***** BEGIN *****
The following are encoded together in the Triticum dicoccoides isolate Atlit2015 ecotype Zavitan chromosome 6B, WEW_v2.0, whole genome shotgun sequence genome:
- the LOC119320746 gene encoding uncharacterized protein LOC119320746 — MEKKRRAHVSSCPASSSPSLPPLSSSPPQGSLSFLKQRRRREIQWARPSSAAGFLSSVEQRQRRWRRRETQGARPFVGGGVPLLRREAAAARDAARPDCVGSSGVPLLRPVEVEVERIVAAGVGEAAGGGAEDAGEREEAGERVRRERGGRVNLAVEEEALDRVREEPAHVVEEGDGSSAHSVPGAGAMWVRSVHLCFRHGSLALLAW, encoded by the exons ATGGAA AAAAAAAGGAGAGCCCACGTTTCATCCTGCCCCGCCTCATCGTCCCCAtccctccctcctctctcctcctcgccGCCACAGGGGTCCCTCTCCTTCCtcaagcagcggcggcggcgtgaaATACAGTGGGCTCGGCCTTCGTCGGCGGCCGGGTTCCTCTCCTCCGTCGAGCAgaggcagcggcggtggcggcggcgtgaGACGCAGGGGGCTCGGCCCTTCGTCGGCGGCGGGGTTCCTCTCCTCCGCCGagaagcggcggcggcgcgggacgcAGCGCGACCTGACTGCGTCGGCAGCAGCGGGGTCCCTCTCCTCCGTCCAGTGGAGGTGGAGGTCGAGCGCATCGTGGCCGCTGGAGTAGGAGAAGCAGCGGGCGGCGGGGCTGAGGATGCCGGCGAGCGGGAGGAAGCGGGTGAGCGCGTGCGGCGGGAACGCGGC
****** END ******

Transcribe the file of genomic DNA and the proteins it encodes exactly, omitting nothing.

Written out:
The following are encoded together in the Triticum dicoccoides isolate Atlit2015 ecotype Zavitan chromosome 6B, WEW_v2.0, whole genome shotgun sequence genome:
- the LOC119320746 gene encoding uncharacterized protein LOC119320746 — MEKKRRAHVSSCPASSSPSLPPLSSSPPQGSLSFLKQRRRREIQWARPSSAAGFLSSVEQRQRRWRRRETQGARPFVGGGVPLLRREAAAARDAARPDCVGSSGVPLLRPVEVEVERIVAAGVGEAAGGGAEDAGEREEAGERVRRERGGRVNLAVEEEALDRVREEPAHVVEEGDGSSAHSVPGAGAMWVRSVHLCFRHGSLALLAW, encoded by the exons ATGGAA AAAAAAAGGAGAGCCCACGTTTCATCCTGCCCCGCCTCATCGTCCCCAtccctccctcctctctcctcctcgccGCCACAGGGGTCCCTCTCCTTCCtcaagcagcggcggcggcgtgaaATACAGTGGGCTCGGCCTTCGTCGGCGGCCGGGTTCCTCTCCTCCGTCGAGCAgaggcagcggcggtggcggcggcgtgaGACGCAGGGGGCTCGGCCCTTCGTCGGCGGCGGGGTTCCTCTCCTCCGCCGagaagcggcggcggcgcgggacgcAGCGCGACCTGACTGCGTCGGCAGCAGCGGGGTCCCTCTCCTCCGTCCAGTGGAGGTGGAGGTCGAGCGCATCGTGGCCGCTGGAGTAGGAGAAGCAGCGGGCGGCGGGGCTGAGGATGCCGGCGAGCGGGAGGAAGCGGGTGAGCGCGTGCGGCGGGAACGCGGC